Saturday, June 30, 2007

An Art centre in limbo

A balance between support and outcome, getting what you pay for

This is the floor plan of Caribbean Contemporary Arts, CCA7. It is the actual invitation that launched the inauguration of the center seven years to the day. Back then, the centre housed two galleries and seven small studio spaces. One of which the was the InterAmera Space gallery. The latter was supported by the Reed Foundation of New York and hosted many exhibitions from local and International Artists. Overall, one memorable exhibition was the British Council show on fashion. The center also provided studios for artists and those recipients on residencies offered by the Canada Council for the Arts and the Triangle Trust Fund.

But soon after the New York attacks, things changed. Funders were perhaps more cautious where their money was spent and this had a diverse affect on the Arts and particularly those organizations that entrusted it for their survival. At CCA7, shows were less frequent, and the major gallery was later converted to smaller spaces of which some were commercially leased out and this impacted on the dynamics of the place. See another exhibition in the gallery as thebookmann header.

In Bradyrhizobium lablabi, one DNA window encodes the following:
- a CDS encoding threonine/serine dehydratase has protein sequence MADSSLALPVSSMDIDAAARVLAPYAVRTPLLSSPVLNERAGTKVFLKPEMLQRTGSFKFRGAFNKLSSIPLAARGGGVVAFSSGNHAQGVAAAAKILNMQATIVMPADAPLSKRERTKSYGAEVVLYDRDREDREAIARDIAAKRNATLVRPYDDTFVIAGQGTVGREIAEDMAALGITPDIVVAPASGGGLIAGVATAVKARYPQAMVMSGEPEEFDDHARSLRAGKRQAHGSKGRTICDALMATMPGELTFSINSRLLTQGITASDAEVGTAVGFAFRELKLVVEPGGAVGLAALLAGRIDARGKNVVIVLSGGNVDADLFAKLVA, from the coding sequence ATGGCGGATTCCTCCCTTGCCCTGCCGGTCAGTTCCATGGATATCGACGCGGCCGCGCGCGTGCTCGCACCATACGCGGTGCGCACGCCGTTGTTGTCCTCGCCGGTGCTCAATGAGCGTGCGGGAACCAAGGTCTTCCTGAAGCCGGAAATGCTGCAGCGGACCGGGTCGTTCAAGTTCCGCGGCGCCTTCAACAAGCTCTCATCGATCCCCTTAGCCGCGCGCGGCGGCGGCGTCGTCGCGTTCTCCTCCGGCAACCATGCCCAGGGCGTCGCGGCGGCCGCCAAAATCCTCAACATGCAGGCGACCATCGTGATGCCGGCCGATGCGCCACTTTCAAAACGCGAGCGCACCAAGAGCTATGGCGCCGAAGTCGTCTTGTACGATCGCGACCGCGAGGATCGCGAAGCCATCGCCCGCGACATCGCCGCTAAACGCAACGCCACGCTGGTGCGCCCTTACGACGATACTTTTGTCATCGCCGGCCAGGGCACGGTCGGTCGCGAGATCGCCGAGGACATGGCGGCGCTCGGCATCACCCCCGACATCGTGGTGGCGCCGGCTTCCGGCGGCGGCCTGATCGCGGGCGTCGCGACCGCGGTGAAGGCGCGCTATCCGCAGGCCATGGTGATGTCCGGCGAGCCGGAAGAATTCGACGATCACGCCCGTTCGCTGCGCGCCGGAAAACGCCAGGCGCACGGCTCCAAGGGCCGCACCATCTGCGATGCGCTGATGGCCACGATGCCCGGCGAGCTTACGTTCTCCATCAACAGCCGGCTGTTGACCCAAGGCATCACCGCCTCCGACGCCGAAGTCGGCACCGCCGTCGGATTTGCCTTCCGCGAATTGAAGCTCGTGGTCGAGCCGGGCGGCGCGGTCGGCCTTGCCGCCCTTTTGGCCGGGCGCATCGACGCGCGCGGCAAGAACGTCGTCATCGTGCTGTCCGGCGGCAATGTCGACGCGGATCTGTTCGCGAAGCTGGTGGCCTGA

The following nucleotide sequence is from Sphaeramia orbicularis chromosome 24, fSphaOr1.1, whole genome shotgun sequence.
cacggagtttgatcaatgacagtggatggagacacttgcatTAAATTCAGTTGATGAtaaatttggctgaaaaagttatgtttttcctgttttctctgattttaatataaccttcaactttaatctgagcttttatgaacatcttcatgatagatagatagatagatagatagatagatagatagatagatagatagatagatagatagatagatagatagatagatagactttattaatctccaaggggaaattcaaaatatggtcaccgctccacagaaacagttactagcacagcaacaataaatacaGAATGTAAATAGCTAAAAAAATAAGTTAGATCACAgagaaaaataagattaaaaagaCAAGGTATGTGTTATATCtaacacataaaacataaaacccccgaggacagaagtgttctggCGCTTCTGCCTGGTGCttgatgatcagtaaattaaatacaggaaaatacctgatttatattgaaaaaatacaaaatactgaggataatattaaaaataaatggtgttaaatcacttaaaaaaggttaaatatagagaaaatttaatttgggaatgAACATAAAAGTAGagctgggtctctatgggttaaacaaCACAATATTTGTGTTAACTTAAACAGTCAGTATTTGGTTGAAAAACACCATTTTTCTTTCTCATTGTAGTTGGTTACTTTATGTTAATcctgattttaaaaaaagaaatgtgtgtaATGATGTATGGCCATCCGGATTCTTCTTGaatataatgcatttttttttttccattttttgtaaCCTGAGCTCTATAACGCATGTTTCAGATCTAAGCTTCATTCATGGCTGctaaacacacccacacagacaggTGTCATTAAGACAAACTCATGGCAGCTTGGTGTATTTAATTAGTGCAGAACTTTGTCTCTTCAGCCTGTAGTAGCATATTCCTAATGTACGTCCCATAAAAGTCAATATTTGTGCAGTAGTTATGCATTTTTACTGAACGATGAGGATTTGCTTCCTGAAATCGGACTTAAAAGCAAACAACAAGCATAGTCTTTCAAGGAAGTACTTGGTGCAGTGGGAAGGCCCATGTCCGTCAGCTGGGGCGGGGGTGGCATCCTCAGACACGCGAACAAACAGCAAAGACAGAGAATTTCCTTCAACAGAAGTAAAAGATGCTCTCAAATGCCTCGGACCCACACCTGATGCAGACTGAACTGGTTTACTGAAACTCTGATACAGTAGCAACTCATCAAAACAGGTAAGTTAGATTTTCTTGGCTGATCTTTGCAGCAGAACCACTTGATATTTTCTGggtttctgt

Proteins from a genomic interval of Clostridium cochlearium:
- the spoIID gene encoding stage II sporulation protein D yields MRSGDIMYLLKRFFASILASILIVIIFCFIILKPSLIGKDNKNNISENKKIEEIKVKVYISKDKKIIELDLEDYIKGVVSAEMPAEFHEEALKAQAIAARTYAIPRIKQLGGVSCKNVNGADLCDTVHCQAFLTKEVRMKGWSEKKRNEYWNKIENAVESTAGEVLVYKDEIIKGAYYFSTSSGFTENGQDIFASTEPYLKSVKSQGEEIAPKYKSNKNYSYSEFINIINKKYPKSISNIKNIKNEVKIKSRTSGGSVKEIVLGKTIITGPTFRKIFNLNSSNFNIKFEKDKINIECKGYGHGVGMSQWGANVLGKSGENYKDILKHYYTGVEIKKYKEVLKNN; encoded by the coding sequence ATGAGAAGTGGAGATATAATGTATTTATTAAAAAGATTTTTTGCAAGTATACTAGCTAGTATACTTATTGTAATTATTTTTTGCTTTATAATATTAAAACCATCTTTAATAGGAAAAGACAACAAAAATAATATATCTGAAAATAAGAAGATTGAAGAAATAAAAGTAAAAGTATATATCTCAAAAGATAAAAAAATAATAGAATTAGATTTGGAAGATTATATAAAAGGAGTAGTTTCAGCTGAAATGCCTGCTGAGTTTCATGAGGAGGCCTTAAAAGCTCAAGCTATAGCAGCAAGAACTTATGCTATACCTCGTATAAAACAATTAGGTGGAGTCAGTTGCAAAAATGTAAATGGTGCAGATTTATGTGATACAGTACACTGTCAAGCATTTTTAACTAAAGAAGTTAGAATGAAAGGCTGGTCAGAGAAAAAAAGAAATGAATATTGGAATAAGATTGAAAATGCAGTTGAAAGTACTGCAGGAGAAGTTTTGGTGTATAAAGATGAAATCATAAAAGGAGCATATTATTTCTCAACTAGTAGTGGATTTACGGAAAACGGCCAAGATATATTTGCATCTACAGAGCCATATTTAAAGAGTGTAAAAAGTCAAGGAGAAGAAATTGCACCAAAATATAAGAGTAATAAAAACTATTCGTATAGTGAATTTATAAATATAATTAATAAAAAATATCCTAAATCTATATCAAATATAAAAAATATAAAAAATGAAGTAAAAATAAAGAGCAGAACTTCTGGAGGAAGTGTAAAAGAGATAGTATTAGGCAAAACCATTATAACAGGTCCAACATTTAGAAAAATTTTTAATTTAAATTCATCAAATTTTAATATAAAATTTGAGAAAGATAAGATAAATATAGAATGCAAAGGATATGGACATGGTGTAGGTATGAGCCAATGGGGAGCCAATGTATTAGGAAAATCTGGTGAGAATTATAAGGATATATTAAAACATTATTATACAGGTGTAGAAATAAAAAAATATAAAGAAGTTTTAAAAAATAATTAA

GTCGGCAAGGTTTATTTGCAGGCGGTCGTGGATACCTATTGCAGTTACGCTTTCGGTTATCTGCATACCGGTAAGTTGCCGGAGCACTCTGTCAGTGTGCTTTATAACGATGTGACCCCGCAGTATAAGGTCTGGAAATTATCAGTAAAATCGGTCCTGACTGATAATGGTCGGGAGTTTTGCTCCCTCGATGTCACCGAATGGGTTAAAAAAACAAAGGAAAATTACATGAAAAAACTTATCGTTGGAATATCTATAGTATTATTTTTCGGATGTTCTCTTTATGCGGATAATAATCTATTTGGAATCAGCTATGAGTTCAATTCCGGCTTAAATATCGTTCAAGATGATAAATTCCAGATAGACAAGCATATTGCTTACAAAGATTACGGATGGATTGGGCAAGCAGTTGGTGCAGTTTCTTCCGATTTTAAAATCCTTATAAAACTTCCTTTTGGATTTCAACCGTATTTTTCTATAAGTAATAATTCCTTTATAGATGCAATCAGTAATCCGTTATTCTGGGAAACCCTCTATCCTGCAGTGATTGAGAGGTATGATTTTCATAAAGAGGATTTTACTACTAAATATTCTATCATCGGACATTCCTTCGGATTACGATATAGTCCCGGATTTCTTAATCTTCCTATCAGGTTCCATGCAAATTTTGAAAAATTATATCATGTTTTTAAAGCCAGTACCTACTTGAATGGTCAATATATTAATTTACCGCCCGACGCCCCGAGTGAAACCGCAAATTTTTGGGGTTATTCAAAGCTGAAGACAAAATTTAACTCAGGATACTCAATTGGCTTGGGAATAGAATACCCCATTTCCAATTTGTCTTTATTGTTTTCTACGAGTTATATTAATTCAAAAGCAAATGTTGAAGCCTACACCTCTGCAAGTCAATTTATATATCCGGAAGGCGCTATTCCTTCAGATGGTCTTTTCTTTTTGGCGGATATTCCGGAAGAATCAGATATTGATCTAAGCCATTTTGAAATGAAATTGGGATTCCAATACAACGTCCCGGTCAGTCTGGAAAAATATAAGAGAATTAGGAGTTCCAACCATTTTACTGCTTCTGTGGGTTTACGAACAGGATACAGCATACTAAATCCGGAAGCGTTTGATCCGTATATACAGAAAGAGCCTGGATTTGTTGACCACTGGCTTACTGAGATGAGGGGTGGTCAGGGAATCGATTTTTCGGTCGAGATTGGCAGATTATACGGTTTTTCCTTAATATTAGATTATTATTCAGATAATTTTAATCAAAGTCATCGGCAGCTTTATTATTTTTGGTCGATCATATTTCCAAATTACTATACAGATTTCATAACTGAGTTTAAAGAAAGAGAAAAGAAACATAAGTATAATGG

One of the major issues also was the centre's location. Housed on the upper floors of the building #7 Fernandes Industrial Centre, Laventille, Trinidad and Tobago, getting there took great effort compounded by a dubious management who were responsible to ensure that the gallery was opened. Visitors were often met with closed doors. And the place seemed closer to the edge of just not existing. There were also the steep stairs to get to the gallery which harbored those less fit to climb them. So the conflicts of how or what or who and why centre should run, its future is in debate for the time being.

In an island that lacks the foresight to understand the importance of contemporary art, CCA7 in its prime showed that there was much more, but swayed to stay true to its mandate, nevertheless all the bickering artists got some piece of the pie. So where does
Caribbean Contemporary Arts go from here? Many questions as to unclear answers. - thebookmann

See the last open studio show CCA7

1 comment:

thebookmann said...

The following post had been put on hold in regard to CCA7's closure

Polly said...

is CCA7 shutting down? I haven't seen anything in the papers (online versions); if it is, do you know when it's to close? I write a guidebook to T&T (the Rough Guide) and we're just about done on a new edition so if it's shut I'd be really grateful if you could tell me – so I can take it out.

What a shame.

I love your blog by the way, visit you all the time. And put a link to it in the new ed of the book via Global Voices – hope that's OK.


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